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New Resources: 3-28-11

March 29, 2011

Well, some of these are not all that new. I’m kind of playing catch-up with a stack of files that’s threatening to bury me at any moment. Anyway, I think these are all things readers of this blog may want to know about.

Giving Refuge: Reflections on
Working with Asylum Seekers

Katalin Roth, MD, JD, writes perceptively and very movingly about listening to the stories of  torture survivors who are seeking asylum in the United States. “It has been an extraordinary journey for me,” she writes. “In the newspapers, we read wrenching stories about suffering in farway places…through this work, these stories have become real to me…I discovered a new dimension of myself as a physician.”
            Giving Refuge was first published in Journal of Pain and Symptom Management in July, 2010, but is also available on the website of the human rights organization, Physicians for Human Rights.
            Dr. Roth – like many others around the country – works with the Asylum Network of PHR, which helps connect physicians, psychologists – and at least a few nurses – with asylum applicants and/or their attorneys. Based on statistics I’ve seen, the involvement of a healthcare professional can easily double the chances of success in the notoriously chancy and erratic asylum courts.

“Dual Loyalty” of Professionals in Immigration Detention
Centers Can Lead to Ethics and Human Rights Violations

A new study from Physicians for Human Rights (PHR) highlights the conflicts that arise when health professionals are torn between their duties to their patients and their obligations to an employer, government, insurer, or the military – a common problem in immigration detention centers, prisons, and similar environments. As it shows,
“the consequences of dual loyalties can be devastating for patients.”

The report chronicles the story of one immigrant from Ecuador who sought medical help for persistent headaches that lasted more than a month while in detention. After only receiving Tylenol from medical staff and no other treatment or screening, she fell from a bunk bed and was taken to a local hospital. At the hospital she was diagnosed with an infection of the brain that is common among Latin American immigrants, and died shortly after. A simple screening might have prevented her untimely death, but for reasons that remain unclear, the medical staff never ordered one for her.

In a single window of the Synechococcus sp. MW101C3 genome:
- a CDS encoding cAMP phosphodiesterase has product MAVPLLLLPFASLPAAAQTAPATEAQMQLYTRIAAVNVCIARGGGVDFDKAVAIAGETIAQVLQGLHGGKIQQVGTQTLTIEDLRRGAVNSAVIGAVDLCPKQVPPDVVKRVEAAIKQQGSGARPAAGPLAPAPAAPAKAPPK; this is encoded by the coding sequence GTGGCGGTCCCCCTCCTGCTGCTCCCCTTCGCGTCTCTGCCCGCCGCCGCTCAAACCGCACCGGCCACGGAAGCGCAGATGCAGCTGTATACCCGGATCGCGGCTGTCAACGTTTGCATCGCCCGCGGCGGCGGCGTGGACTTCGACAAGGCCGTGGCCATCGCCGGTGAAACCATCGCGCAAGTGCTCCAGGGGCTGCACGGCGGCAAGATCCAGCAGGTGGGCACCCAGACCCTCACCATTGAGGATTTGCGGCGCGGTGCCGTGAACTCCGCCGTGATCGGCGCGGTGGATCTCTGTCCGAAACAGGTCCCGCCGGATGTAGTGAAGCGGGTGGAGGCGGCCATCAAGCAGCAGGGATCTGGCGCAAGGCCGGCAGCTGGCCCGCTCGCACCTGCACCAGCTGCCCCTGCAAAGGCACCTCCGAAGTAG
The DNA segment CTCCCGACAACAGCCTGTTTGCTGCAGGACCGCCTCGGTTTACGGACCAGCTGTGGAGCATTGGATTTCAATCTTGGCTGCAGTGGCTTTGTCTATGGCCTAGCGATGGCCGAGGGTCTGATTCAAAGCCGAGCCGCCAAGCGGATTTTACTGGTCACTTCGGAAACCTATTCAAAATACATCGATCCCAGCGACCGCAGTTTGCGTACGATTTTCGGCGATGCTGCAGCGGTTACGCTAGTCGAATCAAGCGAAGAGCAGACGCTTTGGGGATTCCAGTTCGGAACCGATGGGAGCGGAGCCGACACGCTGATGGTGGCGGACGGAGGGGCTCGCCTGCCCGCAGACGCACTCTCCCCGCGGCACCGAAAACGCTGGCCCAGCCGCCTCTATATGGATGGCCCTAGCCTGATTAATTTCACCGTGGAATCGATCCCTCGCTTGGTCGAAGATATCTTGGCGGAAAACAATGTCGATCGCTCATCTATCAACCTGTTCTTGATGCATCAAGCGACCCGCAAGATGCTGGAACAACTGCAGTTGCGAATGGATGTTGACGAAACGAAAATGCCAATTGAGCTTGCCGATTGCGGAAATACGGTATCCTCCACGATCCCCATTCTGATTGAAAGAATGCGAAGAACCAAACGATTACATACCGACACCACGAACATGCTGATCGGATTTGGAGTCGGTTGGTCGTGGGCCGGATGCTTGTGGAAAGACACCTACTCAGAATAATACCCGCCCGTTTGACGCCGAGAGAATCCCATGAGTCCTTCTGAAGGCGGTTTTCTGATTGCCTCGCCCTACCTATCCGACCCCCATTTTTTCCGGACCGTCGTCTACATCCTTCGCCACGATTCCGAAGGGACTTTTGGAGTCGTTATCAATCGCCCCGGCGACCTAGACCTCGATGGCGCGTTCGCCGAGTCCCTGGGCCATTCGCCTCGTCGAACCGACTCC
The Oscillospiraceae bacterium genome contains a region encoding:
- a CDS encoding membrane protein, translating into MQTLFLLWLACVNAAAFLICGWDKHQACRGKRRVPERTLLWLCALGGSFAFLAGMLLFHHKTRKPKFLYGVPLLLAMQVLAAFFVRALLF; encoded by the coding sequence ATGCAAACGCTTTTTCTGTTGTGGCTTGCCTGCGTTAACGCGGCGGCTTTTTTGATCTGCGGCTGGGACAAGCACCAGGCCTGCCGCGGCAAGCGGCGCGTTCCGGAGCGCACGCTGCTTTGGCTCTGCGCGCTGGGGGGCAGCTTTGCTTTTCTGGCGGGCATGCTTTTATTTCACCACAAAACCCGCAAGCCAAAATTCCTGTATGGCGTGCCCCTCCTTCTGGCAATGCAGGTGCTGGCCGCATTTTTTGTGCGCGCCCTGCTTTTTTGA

In interviewing for our film, Refuge: Caring for Survivors, we were told a story very similar to the one above. While in detention in Texas, the young woman referred to as “M” on our Voices of Survivors page had severe  headaches after being severely pistol-whipped by police in her home country. Thrown into immigration detention after arriving in the U.S., she was refused any medication other than painkillers.
            In light of the increasing privatization and commercialization of immigration detention, the current situation represents a real healthcare crisis. As PHR notes, the 400,000 people ICE detains each year include elderly, mentally ill, and disabled people – and many who are survivors of torture and other human rights violations. They may spend months and sometimes years in detention. As PHR’s Frank Donaghue notes, “When a physician is forced to choose between the needs of their employer and the patient, someone is going to lose.”
            Dual Loyalties: The Challenges of Providing Professional Health Care to Immigration Detainees is available online. You can read PHR’s press release here.

Slamming the Courthouse Doors: ACLU Report Hits Lack
of Access to Justice for Victims of Human Rights Violations

Released on International Human Rights Day (December 10, 2010) this new report from the American Civil Liberties Union, Slamming the Courthouse Doors, includes an important section on Immigrant Rights. It focuses on the expansion of the “Stipulated Removal,” program, which “is used to swiftly deport detained non-citizens under circumstances in which these detainees are unaware of the rights they are giving up or the potential consequences that may result.”
            The report also argues that the U.S. has “circumvented its treaty obligations by transferring individuals to foreign countries that provide “diplomatic assurances” that they will not torture such individuals.” Such assurances, the ACLU states, “are inherently unreliable, not legally binding, and provide no recourse for the transferred individual.”
            It points out that people with mental disabilities who are facing possible deportation, are given inadequate protection and assistance. “Deficiencies exist throughout the arrest, detention, removal, and deportation process, violating the human rights of affected individuals and offending both American and international standards of justice.”

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